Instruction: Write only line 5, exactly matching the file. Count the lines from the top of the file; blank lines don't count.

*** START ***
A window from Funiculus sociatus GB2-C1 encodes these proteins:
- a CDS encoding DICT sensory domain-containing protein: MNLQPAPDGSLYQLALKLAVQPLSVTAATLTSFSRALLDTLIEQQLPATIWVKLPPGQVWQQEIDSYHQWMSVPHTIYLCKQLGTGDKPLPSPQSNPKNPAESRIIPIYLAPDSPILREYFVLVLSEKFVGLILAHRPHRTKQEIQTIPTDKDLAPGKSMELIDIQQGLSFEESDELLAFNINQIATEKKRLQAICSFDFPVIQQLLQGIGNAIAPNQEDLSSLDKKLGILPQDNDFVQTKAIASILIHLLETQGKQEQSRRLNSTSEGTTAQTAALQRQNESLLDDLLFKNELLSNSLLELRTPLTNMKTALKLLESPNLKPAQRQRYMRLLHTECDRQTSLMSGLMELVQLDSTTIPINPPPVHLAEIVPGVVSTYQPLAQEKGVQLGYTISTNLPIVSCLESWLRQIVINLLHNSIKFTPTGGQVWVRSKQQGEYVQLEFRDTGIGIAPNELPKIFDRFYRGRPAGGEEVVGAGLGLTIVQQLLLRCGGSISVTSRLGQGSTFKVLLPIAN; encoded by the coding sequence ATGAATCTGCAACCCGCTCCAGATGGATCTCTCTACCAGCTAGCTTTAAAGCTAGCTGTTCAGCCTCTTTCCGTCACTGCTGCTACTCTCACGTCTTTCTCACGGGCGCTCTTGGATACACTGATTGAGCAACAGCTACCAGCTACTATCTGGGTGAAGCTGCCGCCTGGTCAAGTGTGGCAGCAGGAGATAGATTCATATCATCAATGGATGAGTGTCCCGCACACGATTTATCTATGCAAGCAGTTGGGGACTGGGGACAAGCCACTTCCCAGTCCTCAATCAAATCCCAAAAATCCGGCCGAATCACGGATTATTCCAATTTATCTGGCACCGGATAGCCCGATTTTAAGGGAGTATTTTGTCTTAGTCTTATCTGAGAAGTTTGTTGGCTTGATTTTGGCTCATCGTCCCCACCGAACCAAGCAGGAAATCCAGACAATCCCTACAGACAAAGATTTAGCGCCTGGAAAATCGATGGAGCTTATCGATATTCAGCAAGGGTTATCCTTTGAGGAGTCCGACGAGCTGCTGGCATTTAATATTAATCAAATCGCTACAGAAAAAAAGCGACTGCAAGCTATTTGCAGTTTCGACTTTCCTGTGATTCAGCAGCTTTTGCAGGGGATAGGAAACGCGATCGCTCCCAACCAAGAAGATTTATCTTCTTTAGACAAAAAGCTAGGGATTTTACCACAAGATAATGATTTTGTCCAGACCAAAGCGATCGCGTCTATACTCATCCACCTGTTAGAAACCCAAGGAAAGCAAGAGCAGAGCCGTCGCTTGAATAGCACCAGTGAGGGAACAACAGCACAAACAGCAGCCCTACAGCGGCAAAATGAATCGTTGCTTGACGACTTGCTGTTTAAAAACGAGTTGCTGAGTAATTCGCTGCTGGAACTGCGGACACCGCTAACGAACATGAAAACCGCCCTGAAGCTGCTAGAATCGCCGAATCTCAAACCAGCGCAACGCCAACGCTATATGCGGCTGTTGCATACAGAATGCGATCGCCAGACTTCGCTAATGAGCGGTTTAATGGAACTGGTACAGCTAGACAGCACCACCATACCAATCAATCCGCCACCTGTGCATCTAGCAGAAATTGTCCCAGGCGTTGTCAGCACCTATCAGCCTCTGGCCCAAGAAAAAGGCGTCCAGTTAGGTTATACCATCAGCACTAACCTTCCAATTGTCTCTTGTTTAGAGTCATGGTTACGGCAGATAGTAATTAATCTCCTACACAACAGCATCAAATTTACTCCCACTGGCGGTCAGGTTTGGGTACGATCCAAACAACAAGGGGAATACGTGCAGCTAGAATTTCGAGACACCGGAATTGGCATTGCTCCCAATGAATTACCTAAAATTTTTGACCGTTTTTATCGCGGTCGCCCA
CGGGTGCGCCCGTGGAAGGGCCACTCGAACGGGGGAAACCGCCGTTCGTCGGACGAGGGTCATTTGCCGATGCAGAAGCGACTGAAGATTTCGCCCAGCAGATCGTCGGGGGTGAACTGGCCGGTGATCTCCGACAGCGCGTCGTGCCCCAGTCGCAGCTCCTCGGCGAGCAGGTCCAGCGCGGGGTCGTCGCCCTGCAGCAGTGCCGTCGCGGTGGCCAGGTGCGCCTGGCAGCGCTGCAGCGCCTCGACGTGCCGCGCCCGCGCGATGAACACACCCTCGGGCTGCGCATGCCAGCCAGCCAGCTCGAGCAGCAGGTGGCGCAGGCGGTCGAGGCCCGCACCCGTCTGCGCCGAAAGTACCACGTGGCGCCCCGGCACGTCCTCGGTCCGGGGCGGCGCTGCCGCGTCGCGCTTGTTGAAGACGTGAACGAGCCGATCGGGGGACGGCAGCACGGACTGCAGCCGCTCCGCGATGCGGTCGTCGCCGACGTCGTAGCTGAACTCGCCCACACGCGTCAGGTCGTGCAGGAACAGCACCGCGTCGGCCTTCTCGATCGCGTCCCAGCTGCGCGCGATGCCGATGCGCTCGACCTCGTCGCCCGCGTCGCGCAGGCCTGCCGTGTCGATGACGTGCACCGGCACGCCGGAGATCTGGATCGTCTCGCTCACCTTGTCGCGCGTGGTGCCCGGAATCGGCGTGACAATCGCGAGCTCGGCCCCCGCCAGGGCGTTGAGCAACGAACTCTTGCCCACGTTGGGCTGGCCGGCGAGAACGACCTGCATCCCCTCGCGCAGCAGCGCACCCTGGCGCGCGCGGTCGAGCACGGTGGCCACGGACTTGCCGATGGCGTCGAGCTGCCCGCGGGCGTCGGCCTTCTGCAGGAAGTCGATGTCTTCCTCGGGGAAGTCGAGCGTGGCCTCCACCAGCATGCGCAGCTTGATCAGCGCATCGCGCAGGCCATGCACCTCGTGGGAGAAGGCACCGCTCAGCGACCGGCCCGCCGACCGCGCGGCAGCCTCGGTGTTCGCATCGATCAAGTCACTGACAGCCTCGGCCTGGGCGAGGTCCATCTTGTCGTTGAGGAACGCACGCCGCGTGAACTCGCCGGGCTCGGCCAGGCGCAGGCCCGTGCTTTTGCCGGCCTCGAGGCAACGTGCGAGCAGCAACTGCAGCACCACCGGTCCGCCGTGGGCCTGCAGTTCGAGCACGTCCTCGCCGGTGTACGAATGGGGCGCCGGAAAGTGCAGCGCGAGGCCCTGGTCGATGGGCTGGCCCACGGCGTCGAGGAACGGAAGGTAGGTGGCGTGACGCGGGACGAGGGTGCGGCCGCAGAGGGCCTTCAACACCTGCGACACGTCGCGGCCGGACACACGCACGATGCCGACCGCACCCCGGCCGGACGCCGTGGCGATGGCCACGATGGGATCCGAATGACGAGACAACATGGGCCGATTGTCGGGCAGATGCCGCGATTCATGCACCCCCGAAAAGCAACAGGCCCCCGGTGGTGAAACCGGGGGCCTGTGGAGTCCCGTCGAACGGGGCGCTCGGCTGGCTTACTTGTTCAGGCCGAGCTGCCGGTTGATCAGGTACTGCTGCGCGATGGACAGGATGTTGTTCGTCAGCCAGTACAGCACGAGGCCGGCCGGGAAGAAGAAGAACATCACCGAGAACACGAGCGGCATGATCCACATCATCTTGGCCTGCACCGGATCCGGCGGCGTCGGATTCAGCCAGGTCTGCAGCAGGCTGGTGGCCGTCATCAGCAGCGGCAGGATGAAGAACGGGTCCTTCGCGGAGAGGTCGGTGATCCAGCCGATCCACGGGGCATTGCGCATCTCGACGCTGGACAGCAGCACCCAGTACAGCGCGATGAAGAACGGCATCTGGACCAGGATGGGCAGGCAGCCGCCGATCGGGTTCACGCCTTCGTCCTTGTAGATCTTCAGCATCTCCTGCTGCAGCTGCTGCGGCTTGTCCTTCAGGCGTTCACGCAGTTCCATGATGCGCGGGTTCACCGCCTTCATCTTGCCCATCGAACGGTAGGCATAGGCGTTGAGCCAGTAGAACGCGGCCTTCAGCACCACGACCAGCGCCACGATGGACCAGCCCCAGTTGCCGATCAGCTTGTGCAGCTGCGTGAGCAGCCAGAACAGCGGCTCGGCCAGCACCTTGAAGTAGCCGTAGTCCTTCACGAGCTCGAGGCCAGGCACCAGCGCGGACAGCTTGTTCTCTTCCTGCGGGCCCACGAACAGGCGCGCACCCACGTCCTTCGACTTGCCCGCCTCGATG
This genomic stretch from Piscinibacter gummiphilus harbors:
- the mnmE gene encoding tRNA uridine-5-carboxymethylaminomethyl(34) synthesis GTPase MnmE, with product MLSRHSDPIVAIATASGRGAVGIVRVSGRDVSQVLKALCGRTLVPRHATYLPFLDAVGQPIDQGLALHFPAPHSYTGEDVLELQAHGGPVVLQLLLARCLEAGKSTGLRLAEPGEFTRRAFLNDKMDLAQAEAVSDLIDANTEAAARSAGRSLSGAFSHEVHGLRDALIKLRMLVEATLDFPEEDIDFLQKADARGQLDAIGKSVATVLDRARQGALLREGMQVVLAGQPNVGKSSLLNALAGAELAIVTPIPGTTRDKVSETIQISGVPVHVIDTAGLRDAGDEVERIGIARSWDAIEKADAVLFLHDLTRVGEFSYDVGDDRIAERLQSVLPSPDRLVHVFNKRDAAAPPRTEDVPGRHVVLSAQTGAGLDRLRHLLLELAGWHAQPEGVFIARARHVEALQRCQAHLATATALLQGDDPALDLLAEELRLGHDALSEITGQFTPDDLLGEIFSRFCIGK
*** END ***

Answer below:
- the mnmE gene encoding tRNA uridine-5-carboxymethylaminomethyl(34) synthesis GTPase MnmE, with product MLSRHSDPIVAIATASGRGAVGIVRVSGRDVSQVLKALCGRTLVPRHATYLPFLDAVGQPIDQGLALHFPAPHSYTGEDVLELQAHGGPVVLQLLLARCLEAGKSTGLRLAEPGEFTRRAFLNDKMDLAQAEAVSDLIDANTEAAARSAGRSLSGAFSHEVHGLRDALIKLRMLVEATLDFPEEDIDFLQKADARGQLDAIGKSVATVLDRARQGALLREGMQVVLAGQPNVGKSSLLNALAGAELAIVTPIPGTTRDKVSETIQISGVPVHVIDTAGLRDAGDEVERIGIARSWDAIEKADAVLFLHDLTRVGEFSYDVGDDRIAERLQSVLPSPDRLVHVFNKRDAAAPPRTEDVPGRHVVLSAQTGAGLDRLRHLLLELAGWHAQPEGVFIARARHVEALQRCQAHLATATALLQGDDPALDLLAEELRLGHDALSEITGQFTPDDLLGEIFSRFCIGK